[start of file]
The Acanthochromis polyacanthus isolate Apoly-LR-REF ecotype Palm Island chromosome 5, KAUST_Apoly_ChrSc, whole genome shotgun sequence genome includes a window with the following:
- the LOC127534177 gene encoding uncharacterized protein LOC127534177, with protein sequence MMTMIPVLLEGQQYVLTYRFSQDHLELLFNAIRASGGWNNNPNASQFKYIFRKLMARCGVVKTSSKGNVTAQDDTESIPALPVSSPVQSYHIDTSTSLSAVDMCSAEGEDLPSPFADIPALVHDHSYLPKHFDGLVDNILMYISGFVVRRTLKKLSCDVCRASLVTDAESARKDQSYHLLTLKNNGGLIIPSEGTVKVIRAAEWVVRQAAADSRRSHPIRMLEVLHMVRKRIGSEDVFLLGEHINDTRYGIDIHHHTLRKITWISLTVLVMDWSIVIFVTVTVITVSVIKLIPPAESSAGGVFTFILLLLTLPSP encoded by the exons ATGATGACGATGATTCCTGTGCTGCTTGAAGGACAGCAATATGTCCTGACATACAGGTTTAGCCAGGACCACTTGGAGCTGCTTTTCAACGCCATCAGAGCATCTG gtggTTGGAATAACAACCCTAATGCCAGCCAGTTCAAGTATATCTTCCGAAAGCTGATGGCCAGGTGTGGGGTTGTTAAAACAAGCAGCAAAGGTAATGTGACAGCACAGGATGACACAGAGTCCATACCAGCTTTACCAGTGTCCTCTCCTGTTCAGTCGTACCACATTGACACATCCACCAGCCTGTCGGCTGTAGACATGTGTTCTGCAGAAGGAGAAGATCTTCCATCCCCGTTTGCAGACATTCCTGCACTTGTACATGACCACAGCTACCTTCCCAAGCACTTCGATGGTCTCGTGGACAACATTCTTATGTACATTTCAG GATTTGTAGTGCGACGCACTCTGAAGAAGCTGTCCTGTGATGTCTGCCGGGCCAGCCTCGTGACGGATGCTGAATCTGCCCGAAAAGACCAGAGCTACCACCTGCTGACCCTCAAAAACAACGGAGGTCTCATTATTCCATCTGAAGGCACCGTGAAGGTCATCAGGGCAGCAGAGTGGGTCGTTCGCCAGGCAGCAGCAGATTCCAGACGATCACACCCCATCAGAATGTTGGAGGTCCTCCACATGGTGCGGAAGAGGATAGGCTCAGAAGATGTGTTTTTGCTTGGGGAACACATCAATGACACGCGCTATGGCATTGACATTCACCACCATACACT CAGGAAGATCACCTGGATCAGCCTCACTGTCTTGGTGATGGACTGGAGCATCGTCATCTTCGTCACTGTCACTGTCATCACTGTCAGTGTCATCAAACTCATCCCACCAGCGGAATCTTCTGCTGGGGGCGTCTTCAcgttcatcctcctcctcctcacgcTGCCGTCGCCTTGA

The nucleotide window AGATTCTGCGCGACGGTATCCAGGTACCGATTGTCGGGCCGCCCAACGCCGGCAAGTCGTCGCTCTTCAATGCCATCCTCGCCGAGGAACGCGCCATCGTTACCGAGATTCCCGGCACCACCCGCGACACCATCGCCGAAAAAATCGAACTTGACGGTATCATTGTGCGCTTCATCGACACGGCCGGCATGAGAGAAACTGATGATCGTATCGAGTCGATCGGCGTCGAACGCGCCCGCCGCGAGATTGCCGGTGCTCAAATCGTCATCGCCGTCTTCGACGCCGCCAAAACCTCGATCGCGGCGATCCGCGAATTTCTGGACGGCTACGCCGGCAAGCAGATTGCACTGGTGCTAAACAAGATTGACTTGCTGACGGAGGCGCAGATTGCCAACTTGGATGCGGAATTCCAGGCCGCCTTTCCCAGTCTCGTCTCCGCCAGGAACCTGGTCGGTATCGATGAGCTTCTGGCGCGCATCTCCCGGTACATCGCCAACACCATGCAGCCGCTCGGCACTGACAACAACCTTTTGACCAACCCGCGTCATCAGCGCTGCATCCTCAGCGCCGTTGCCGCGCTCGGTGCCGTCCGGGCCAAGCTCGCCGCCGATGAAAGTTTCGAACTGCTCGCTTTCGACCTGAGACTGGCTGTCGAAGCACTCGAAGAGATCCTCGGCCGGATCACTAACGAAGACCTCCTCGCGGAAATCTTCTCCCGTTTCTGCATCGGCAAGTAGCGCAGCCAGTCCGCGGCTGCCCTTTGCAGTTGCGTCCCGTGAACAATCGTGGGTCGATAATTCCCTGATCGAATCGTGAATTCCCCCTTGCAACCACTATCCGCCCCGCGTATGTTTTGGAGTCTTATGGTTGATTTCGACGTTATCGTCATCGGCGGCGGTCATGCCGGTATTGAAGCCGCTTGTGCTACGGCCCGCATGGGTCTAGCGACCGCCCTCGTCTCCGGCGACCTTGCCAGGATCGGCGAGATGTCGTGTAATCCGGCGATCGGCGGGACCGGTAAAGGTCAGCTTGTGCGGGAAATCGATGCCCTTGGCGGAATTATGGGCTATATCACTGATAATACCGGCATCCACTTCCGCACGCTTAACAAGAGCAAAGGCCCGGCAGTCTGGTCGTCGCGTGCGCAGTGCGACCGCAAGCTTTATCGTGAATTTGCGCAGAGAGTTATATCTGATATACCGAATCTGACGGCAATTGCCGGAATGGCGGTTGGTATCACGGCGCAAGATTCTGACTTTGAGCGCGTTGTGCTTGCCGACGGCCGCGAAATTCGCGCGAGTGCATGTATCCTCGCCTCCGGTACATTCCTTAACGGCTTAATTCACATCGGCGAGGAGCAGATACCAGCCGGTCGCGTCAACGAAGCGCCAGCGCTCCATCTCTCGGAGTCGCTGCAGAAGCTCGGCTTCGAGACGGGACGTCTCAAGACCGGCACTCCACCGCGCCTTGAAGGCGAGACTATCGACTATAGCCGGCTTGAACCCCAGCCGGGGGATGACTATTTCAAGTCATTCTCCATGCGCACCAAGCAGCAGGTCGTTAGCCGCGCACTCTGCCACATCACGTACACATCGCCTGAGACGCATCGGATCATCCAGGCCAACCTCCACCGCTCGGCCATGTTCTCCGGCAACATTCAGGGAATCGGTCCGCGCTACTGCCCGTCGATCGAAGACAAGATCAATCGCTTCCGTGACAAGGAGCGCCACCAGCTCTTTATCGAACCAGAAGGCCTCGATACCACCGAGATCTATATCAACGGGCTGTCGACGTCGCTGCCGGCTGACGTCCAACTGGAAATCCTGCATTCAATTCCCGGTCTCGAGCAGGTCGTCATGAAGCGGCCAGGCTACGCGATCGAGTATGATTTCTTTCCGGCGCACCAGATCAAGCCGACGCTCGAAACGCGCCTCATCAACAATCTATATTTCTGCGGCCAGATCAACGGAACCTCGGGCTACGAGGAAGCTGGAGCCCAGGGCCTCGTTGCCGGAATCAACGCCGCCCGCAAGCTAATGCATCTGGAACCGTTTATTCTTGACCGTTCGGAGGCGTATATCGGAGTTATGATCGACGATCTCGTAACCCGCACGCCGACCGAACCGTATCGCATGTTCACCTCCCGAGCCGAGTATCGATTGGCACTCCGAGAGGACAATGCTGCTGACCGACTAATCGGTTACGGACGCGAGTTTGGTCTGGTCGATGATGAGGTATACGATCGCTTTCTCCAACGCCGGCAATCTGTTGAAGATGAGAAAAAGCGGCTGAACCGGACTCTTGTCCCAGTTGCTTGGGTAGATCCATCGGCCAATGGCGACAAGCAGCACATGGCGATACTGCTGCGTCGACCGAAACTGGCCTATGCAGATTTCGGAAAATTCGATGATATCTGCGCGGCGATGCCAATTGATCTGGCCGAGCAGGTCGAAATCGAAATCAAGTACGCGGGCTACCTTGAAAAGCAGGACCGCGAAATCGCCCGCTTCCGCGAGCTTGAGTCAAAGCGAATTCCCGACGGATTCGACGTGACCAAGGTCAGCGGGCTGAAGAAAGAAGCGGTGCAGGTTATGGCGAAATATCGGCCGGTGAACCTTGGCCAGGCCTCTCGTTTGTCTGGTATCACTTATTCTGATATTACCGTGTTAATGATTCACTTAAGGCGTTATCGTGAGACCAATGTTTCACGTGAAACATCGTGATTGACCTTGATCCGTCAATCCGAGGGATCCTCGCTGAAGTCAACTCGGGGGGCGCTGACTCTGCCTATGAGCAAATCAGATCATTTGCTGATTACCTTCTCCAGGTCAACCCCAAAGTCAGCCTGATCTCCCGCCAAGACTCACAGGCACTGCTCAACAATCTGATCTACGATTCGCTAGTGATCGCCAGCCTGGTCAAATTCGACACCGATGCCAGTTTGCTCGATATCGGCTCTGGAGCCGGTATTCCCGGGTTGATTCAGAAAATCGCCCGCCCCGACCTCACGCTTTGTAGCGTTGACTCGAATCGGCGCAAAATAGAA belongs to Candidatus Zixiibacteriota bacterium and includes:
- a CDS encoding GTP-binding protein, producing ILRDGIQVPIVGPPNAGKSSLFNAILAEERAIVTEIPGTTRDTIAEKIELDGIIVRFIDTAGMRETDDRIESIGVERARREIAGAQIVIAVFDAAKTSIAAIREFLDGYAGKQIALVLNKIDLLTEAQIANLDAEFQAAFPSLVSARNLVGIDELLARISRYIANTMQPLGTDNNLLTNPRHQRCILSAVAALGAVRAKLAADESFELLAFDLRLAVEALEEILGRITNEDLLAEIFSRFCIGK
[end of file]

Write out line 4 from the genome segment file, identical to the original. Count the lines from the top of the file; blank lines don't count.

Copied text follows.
- a CDS encoding GTP-binding protein, producing ILRDGIQVPIVGPPNAGKSSLFNAILAEERAIVTEIPGTTRDTIAEKIELDGIIVRFIDTAGMRETDDRIESIGVERARREIAGAQIVIAVFDAAKTSIAAIREFLDGYAGKQIALVLNKIDLLTEAQIANLDAEFQAAFPSLVSARNLVGIDELLARISRYIANTMQPLGTDNNLLTNPRHQRCILSAVAALGAVRAKLAADESFELLAFDLRLAVEALEEILGRITNEDLLAEIFSRFCIGK